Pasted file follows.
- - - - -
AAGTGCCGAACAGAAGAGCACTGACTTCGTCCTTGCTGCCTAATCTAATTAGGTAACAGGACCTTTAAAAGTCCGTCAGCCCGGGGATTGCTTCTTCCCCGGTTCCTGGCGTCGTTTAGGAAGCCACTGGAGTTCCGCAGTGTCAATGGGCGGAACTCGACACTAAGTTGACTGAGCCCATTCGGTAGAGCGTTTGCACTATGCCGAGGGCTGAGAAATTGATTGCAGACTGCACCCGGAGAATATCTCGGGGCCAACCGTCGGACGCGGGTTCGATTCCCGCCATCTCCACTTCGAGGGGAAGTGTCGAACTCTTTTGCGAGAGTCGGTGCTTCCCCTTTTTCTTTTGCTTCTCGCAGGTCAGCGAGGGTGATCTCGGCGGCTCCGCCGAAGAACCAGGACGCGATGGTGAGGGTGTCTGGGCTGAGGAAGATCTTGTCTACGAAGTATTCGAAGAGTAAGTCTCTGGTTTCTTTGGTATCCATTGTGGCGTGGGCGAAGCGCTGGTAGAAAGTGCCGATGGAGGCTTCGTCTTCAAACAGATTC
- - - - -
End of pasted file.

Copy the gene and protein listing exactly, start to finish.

AAGTGCCGAACAGAAGAGCACTGACTTCGTCCTTGCTGCCTAATCTAATTAGGTAACAGGACCTTTAAAAGTCCGTCAGCCCGGGGATTGCTTCTTCCCCGGTTCCTGGCGTCGTTTAGGAAGCCACTGGAGTTCCGCAGTGTCAATGGGCGGAACTCGACACTAAGTTGACTGAGCCCATTCGGTAGAGCGTTTGCACTATGCCGAGGGCTGAGAAATTGATTGCAGACTGCACCCGGAGAATATCTCGGGGCCAACCGTCGGACGCGGGTTCGATTCCCGCCATCTCCACTTCGAGGGGAAGTGTCGAACTCTTTTGCGAGAGTCGGTGCTTCCCCTTTTTCTTTTGCTTCTCGCAGGTCAGCGAGGGTGATCTCGGCGGCTCCGCCGAAGAACCAGGACGCGATGGTGAGGGTGTCTGGGCTGAGGAAGATCTTGTCTACGAAGTATTCGAAGAGTAAGTCTCTGGTTTCTTTGGTATCCATTGTGGCGTGGGCGAAGCGCTGGTAGAAAGTGCCGATGGAGGCTTCGTCTTCAAACAGATTC